Feature

Changing with the times

Pantaloons' new owners are keen to move up the value chain and set up more stores. Will the aggressive bet pay off?

Photographs by Soumik Kar

On days when he’s looking for some inspiration, Shital Mehta steps out of his narrow office space on the seventh floor of a tower in downtown Mumbai and out onto the shop floor. On the balmy Friday afternoon when we met the forty-two-year-old CEO of retail apparel firm Pantaloons to discuss the company’s growth strategies, Mehta decided to make the trek uptown to its High Street Phoenix mall outlet, which was hosting a weekly event for the brand.

With Bollywood music booming over the speakers, excited shoppers posing with mannequins and nearly 50,000 sq ft of branded merchandise such as apparel, perfume and sunglasses, the outlet was making the most of its location at the rejuvenated mill district of the city. Clearly, Pantaloons — which counts Lifestyle and Shoppers Stop as neighbours in the ₹499 to ₹6,000 category at this mall — is slowly trying to erase its creator’s stamp to make a definite statement in the market: “We are here to make a difference, to carve out a distinct identity by positioning our brands somewhere between the premium and mass categories,” says Mehta, an engineering graduate and a native of Gujarat, who entered the retail fashion industry in 2000 when he joined Madura Lifestyle.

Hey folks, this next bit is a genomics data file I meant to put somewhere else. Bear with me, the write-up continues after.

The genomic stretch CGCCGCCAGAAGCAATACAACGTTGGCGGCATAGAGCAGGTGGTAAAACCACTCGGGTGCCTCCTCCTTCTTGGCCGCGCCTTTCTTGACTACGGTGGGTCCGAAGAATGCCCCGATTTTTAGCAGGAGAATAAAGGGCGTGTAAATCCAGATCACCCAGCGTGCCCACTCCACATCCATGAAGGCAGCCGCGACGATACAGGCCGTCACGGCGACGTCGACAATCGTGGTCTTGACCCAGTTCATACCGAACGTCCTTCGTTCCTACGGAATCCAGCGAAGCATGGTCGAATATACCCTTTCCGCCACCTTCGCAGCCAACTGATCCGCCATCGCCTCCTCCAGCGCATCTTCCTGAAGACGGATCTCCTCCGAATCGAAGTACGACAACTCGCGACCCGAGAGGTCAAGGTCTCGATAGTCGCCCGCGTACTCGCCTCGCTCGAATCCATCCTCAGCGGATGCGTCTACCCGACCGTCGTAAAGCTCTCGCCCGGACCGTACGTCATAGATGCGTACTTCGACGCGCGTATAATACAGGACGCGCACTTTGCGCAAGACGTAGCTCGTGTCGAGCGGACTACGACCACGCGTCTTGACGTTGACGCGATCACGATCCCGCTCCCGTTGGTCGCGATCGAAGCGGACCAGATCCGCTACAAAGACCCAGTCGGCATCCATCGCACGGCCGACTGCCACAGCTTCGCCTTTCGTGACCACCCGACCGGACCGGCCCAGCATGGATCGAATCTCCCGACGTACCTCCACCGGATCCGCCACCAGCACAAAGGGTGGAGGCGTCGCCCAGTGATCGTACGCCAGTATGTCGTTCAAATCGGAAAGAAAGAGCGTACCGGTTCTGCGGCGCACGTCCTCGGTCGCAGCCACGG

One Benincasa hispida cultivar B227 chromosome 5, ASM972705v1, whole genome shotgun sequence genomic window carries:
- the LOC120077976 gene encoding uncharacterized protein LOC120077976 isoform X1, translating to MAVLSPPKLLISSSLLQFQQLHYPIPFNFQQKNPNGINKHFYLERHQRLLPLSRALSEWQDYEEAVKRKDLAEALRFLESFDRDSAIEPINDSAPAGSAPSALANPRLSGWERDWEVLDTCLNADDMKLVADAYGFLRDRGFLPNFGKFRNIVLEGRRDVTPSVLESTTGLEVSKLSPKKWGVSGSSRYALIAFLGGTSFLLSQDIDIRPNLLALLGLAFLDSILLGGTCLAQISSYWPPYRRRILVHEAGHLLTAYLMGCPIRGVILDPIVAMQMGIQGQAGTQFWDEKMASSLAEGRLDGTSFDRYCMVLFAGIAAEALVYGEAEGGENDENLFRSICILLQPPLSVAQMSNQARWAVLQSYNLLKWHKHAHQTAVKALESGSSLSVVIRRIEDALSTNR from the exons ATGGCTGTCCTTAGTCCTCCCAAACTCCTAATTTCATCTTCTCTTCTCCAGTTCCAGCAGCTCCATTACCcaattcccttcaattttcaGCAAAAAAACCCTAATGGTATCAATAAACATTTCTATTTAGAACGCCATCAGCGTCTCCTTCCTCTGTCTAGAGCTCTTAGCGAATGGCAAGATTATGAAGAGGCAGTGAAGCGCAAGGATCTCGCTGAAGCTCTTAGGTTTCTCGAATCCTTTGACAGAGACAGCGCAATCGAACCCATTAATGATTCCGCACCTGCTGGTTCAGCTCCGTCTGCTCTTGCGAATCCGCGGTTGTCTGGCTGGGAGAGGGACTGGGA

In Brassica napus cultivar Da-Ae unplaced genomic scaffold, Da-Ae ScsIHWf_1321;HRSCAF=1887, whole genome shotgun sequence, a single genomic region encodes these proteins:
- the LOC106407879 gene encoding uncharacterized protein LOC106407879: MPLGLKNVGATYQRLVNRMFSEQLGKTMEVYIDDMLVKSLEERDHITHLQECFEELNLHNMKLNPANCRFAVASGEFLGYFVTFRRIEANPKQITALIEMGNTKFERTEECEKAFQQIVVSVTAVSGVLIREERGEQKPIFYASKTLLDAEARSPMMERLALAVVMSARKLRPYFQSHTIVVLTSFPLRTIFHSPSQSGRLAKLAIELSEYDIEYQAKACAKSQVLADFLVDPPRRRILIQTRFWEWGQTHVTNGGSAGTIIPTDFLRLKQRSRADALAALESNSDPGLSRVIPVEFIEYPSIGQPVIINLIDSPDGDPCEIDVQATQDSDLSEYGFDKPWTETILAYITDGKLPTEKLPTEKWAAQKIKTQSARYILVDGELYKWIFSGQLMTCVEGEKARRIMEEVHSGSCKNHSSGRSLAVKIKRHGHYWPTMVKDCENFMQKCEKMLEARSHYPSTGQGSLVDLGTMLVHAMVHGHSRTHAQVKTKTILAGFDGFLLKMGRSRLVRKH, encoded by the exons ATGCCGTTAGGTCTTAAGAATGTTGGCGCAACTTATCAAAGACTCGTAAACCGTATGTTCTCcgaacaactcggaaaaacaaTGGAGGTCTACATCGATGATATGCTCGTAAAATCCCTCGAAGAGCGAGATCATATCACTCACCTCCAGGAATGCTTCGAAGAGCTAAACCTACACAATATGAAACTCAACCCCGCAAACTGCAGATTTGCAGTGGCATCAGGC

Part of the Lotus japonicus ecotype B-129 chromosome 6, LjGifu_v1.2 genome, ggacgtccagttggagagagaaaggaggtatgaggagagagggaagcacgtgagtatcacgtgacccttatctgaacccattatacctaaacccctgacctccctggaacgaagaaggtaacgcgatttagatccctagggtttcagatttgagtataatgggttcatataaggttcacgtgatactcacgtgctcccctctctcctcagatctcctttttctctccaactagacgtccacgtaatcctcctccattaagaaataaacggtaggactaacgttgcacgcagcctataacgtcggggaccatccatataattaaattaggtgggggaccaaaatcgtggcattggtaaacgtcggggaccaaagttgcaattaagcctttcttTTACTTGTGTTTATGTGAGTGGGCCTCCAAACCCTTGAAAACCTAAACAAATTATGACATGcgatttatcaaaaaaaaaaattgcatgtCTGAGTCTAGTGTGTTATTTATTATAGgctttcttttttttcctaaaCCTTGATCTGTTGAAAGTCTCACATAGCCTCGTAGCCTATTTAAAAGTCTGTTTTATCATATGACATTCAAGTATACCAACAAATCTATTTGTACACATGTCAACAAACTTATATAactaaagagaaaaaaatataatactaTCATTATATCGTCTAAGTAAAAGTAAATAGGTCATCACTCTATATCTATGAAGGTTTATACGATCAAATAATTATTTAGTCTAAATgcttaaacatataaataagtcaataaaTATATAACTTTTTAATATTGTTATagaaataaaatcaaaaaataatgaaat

As it happens, some of these transformations are visible in Pantaloons’ new stores across India. There are, for instance, several exclusive brands in its kitty, Louis Philippe, Van Heusen, Allen Solly, Peter England to the fairly recent The Collective. The chain has changed its tagline from ‘Fresh Fashion’ to ‘In Love with Fashion’, rolling out a new campaign across the digital and print media and outdoor advertising to upgrade the brand’s imagery. And the results are quite evident — according to Mehta, the High Street Phoenix store alone has seen a 15% sales growth for Q1FY15 and a ₹10-crore increase in sales since the rollout of the brand’s new identity last December.

Though there is enough scope for growth — apparel accounts for just 8% ($40 billion) of the Indian retail market — competition is rife with Shoppers Stop, Lifestyle and Westside and others vying for supremacy. All these retail majors face some key challenges — the heterogeneity of the market, evolving customer needs, and rising real estate rentals. With this diverse retail landscape abuzz with players in high fashi

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